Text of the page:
I hope I can register him for a child support grant because I cannot rely on his father because he is not supporting me even now. I will apply for a child support grant for him and then I will see when he is older if I can go back to (informal) work while (I am) looking for another job that will pay me better (M02_Baseline).
The importance of CSG in supporting the household
Even when she was working, the women’s income from informal work was often unpredictable, so the CSG was important as a reliable income source to provide for essentials. In particular, while the mother was not working before and after the birth of her child, the CSG received for older children was vital in providing for household and baby needs. However, delays in receiving the CSG meant that the CSG for the newborn baby was not available in the early weeks of the child’s life, and for first time mothers the CSG was not available until the application was complete, so they did not have support after the baby was born.
I depend on the child support grant but I have not yet registered for her (new baby). I have the child support grant for the other 2 children … There are a lot of us here at home and we contribute R500 a month…so we can buy food. I am going to have a problem next month because I have to contribute R500 for [food]; perhaps I have to buy nappies…since I am not working it is tough; it is going to be tough (M16_Post-delivery).
For some women, delays in receiving the CSG funds forced them to return to work early. The CSG money for older children was not enough for all the baby and household needs, leading to early return to work.
It was the financial circumstances [that made me go back to work]. The child needs nappies. We also need money in the house. We were relying on the child support grant money but it is insufficient. There are too many things that are needed (M23_Return to work).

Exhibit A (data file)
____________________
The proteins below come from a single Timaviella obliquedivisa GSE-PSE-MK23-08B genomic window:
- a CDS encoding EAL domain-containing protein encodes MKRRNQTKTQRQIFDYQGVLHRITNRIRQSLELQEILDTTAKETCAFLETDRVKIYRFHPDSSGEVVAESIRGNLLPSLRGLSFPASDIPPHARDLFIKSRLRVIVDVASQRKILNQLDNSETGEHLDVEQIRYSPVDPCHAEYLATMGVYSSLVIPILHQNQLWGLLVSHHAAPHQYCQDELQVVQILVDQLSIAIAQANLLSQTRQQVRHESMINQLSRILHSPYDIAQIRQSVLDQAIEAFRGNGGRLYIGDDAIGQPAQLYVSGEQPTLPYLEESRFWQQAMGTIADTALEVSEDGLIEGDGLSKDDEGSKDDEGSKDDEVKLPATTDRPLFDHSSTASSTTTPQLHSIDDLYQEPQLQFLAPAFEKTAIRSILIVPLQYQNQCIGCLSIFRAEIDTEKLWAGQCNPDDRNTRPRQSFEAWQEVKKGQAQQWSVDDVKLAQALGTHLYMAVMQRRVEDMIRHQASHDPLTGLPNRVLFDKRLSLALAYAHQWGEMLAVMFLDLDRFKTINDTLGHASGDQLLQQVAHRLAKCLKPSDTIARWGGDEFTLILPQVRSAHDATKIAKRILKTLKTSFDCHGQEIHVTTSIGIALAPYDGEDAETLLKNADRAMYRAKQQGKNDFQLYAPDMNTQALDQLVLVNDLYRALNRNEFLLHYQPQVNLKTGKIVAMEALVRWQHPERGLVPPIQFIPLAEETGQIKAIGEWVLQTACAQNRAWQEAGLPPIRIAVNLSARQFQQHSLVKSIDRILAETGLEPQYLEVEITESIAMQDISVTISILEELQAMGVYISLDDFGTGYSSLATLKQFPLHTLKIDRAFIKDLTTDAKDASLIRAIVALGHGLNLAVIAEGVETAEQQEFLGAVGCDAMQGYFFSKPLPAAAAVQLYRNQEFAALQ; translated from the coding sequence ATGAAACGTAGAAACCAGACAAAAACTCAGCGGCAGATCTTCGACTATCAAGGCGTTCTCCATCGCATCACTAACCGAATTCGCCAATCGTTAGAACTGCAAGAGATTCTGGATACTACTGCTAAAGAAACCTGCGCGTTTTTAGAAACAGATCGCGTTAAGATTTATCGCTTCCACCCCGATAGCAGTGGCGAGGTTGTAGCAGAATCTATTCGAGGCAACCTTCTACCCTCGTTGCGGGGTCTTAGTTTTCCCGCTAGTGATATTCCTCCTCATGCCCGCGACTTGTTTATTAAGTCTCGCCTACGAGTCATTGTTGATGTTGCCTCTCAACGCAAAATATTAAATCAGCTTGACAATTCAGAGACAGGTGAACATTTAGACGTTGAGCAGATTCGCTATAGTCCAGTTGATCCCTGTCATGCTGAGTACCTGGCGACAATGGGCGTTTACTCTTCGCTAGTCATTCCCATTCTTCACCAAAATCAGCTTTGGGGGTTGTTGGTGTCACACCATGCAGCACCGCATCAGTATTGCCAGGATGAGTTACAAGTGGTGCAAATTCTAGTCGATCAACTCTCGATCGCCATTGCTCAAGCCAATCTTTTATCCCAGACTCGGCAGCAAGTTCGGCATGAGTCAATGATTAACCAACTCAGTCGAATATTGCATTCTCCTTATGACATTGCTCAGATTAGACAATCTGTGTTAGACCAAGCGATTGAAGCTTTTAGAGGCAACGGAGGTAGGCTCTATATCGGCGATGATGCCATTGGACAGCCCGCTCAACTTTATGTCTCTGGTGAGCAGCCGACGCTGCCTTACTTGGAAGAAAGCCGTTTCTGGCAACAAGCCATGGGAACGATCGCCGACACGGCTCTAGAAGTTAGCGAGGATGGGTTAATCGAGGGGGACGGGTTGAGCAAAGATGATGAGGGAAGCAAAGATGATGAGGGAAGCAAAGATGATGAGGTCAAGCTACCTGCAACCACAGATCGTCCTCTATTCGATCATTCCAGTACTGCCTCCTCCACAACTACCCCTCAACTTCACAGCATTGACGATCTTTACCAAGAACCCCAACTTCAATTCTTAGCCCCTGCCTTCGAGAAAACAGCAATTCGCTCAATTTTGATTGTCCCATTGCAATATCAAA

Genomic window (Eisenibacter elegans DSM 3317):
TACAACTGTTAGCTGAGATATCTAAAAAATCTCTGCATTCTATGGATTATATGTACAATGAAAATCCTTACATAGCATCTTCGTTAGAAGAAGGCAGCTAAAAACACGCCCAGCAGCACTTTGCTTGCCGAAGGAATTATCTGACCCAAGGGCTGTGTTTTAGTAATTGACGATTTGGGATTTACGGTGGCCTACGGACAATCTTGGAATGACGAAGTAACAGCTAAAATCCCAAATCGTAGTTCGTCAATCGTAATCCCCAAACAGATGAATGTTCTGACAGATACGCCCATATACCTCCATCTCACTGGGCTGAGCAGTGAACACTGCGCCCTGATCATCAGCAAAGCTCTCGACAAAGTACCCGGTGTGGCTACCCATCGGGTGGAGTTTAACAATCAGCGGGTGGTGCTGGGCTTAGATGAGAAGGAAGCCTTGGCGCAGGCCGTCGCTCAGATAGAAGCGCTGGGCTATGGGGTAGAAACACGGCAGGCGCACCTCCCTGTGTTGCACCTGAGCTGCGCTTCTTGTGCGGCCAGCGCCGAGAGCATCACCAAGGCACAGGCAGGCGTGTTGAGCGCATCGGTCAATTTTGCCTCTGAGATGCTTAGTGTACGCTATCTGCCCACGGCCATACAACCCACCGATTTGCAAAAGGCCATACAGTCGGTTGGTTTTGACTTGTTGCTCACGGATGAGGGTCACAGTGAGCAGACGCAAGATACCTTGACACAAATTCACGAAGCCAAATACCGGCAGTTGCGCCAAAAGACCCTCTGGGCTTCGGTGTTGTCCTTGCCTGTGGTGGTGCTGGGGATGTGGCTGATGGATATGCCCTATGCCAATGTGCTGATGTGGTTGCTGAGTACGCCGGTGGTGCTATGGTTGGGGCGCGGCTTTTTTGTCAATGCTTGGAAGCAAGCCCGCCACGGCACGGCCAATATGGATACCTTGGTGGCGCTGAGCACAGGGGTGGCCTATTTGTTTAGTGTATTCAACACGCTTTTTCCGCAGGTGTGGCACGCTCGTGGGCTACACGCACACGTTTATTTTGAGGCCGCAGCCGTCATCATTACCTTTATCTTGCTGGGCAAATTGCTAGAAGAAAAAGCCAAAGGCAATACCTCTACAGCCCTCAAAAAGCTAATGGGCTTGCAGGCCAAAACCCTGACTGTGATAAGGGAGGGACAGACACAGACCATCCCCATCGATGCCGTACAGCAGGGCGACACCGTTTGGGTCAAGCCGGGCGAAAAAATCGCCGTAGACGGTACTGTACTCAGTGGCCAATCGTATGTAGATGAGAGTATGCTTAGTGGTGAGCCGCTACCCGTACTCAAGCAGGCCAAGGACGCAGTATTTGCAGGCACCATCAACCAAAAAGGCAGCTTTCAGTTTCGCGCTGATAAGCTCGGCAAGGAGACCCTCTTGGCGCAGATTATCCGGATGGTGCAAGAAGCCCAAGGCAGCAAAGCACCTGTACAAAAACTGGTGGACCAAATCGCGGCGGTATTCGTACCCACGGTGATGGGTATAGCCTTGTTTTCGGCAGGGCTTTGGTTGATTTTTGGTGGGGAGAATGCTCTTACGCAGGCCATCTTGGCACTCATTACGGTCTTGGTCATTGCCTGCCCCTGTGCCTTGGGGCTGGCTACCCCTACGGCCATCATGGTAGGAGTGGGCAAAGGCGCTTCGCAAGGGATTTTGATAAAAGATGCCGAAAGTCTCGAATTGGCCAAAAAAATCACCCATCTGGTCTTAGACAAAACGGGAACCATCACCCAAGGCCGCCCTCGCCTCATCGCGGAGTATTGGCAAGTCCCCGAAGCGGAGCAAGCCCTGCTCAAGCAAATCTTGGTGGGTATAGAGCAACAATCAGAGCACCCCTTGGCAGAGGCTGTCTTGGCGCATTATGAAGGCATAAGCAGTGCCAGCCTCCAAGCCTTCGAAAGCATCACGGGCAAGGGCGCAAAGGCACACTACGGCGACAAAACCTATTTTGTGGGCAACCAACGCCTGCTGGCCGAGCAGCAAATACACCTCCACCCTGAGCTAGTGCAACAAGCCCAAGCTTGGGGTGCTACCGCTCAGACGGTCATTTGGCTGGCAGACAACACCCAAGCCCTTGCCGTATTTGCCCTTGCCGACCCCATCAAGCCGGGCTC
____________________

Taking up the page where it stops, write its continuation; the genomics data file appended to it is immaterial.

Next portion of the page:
Delays in receiving CSG
At the end of the follow up period, ten participants had not applied for the CSG because of a variety of challenges (Table 3), and in one case because the mother was able to manage without the grant. A further four women had completed the application but had not yet received the grant and nine had received the grant. One mother was lost to follow-up before she applied for the grant. Among nine mothers who had received the grant, most had received it before the baby was 3months old (7), others waited for more than 6months (2). The four mothers who were still waiting for the grant had children aged between 2 and 11 months.
The application process as described by the women was long, time consuming, complex, and required a lot of paperwork (Table 3). Women reported that they had to go through various offices and departments to get forms filled in and approvals for the application, and they often had to carry the baby with them. These trips incurred costs that placed additional financial pressure on vulnerable women. In addition, several mothers required the father to take time off work to provide documents, leading to further delays, since this was outside of the mothers direct control.
… It is such a stringent process. I have to go to the Department of Labour to look for a letter then go back to the hospital to sign; I have to get a letter from the hospital; then go to Home Affairs; it is so much work to go to SASSA; … It costs a lot of money to go to all these places plus I have to carry the baby with me … (M09_pre-work).